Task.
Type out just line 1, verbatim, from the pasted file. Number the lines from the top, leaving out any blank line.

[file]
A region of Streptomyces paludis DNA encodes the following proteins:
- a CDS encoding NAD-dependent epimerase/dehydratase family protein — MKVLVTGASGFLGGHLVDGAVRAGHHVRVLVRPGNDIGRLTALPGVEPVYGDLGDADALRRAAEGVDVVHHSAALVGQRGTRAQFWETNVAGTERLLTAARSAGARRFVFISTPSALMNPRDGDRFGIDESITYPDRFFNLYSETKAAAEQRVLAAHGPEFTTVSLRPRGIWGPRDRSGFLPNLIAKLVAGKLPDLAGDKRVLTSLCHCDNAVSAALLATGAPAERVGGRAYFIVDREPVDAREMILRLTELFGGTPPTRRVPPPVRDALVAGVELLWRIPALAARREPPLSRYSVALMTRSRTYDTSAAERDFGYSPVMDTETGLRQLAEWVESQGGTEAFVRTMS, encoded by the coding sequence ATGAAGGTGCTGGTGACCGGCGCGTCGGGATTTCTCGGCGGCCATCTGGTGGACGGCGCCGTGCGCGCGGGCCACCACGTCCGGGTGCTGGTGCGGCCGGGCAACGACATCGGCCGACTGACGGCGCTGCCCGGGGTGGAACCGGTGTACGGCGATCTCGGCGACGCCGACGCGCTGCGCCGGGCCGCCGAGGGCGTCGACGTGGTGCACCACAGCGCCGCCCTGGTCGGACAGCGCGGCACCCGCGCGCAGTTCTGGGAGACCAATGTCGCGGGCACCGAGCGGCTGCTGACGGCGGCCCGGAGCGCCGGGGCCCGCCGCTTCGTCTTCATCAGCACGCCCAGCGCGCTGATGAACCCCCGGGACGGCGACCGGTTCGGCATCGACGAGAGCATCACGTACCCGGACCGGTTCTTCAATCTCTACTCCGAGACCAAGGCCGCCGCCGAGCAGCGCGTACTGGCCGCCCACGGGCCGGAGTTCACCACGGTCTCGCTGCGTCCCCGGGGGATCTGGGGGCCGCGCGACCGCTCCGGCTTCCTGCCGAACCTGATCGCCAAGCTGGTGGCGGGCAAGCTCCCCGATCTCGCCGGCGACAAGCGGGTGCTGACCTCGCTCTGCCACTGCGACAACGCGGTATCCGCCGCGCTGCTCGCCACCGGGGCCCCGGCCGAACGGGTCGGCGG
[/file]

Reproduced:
A region of Streptomyces paludis DNA encodes the following proteins: